The Insurance Services Office (ISO) has recently evaluated our community capabilities relating to structural fire risk. Major areas evaluated were water supply districts and municipalities, 911 Central Dispatch as well as our Fire District. A new Public Protection Classification (PPC) of 5/10 has been designated for those within the boundaries of Lincoln County Fire Protection District #1. The new classification will be effective July 1, 2017.
Many homeowner’s insurance companies use the Public Protection Classification to assign homeowner’s insurance rates based on fire risk, using this 1 -10 rating scale. According to ISO, the Class 5 rating is the most common in the U.S. with 9,490 of 46,000 evaluated communities holding the rating. In Missouri, a Class 5 rating is better than 65% of all other evaluated communities. Visit ISO Mitigation at www.isomitigation.com for more information. Here’s a quick breakdown of how it may affect you:
Homes Within 5 Miles Of A Fire Station:
A PPC rating of Class 5 was given to all buildings within 5 miles of a fire station. Prior to this evaluation, buildings within the city limits of Troy and Moscow Mills were a Class 5, those outside of city limits but within 5 miles of a fire station were a Class 7 and all others were a Class 10. Now, everyone within 5 miles of any fire station is a Class 5. If your home is located a newly red shaded area on the map below and depending on your insurance company, you have the potential for savings on homeowner’s insurance, once the new classification is effective.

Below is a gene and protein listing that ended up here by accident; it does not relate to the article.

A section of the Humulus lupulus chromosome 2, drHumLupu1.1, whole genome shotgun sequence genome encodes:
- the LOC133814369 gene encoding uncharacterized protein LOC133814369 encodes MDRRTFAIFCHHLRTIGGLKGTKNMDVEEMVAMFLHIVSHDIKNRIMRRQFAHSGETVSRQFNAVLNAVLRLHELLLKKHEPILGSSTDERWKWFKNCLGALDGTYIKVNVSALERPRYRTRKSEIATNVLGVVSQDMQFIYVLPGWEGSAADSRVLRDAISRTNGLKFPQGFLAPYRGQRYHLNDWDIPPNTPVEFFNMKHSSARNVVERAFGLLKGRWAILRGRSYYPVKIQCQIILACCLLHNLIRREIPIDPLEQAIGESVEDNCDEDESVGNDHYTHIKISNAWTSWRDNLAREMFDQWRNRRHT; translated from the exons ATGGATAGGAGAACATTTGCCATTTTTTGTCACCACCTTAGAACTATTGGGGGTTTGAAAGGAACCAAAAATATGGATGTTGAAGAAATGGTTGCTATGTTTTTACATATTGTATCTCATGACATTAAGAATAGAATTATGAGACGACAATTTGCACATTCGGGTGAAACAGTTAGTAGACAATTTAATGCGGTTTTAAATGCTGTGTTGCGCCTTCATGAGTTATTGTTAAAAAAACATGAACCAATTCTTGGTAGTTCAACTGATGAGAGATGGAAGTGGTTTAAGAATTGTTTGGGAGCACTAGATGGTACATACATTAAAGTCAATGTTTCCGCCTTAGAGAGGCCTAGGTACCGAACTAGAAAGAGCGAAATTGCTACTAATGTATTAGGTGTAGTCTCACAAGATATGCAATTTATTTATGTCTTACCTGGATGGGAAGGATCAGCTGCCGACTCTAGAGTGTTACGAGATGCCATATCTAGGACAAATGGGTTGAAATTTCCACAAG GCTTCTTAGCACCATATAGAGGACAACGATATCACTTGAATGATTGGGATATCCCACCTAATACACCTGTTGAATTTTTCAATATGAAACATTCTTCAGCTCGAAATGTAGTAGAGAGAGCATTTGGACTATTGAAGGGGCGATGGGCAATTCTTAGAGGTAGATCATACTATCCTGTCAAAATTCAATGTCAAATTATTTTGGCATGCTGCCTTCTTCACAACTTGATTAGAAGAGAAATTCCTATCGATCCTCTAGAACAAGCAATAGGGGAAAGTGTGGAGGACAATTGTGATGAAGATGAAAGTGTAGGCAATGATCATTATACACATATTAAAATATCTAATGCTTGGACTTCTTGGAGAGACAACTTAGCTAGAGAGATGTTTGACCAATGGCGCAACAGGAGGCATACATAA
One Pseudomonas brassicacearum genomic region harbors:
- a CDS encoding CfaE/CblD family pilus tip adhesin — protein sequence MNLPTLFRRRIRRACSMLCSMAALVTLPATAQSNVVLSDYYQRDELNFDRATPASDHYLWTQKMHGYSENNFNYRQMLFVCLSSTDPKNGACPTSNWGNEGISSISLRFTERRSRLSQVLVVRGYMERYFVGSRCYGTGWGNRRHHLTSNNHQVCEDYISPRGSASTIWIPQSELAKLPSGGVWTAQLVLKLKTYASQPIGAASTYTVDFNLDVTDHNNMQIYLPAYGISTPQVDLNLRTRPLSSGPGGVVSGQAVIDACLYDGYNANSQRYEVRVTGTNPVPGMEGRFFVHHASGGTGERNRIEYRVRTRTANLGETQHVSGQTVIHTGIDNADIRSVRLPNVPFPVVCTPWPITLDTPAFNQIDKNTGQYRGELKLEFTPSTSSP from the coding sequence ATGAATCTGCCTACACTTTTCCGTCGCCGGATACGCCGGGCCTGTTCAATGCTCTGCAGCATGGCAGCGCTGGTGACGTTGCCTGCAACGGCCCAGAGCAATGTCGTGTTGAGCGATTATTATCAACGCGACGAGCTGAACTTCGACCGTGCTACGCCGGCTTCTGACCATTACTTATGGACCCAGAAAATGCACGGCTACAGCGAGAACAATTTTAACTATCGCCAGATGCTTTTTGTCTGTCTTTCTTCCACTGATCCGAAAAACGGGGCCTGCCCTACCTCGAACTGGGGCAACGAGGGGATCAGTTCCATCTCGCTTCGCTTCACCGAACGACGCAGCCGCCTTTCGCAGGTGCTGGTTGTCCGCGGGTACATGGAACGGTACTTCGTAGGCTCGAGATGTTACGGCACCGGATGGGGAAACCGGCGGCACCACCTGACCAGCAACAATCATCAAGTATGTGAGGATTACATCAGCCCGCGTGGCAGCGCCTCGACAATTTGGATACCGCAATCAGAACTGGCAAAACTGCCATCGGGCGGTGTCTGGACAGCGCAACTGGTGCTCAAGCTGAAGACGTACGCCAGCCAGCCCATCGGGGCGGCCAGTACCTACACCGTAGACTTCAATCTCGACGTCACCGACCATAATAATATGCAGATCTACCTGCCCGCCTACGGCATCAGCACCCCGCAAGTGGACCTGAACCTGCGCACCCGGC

Many insurance companies use the PPC classification, but some do not. After the rating becomes effective in July, it’s a good idea to contact your insurance company to ensure you are receiving the best rates, based on the new Class 5 rating.
Homes More Than 5 Miles From A Fire Station
All buildings more than 5 miles from a fire station are a PPC Class 10. Although, because our Fire District has hauled water capability, homeowners that live within 5-7 miles of a fire station can request a 10W rating from their insurance company. The 10W rating is property specific but may result in savings, based on your insurance company policies.
How A Public Protection Classification Is Determined
The Insurance Services Office uses a Fire Suppression Rating Schedule to determine the Public Protection Classification for communities. The PPC is based on historic data from across the United States related to fire risk as well as extent of damage expected with many other factors evaluated:
- Where you live in relation to a fire station
- Available fire protection water supply
- 911 Emergency Communications
- Fire District equipment and capabilities
Why We Didn’t Get The Best Possible Rating
In short, it’s just not possible for our area at this time. Here are just a few things our community would need in order to get the best rating:
- Significant water supply infrastructure improvements from county water districts, including expansion and District wide fire hydrants.
- Additional career Firefighters
- Additional fire stations
- Additional fire trucks
- Improved dispatching capabilities
***The PPC rating does not apply to buildings requiring more than 3,500 gallons per minute needed fire flow such as larger commercial buildings.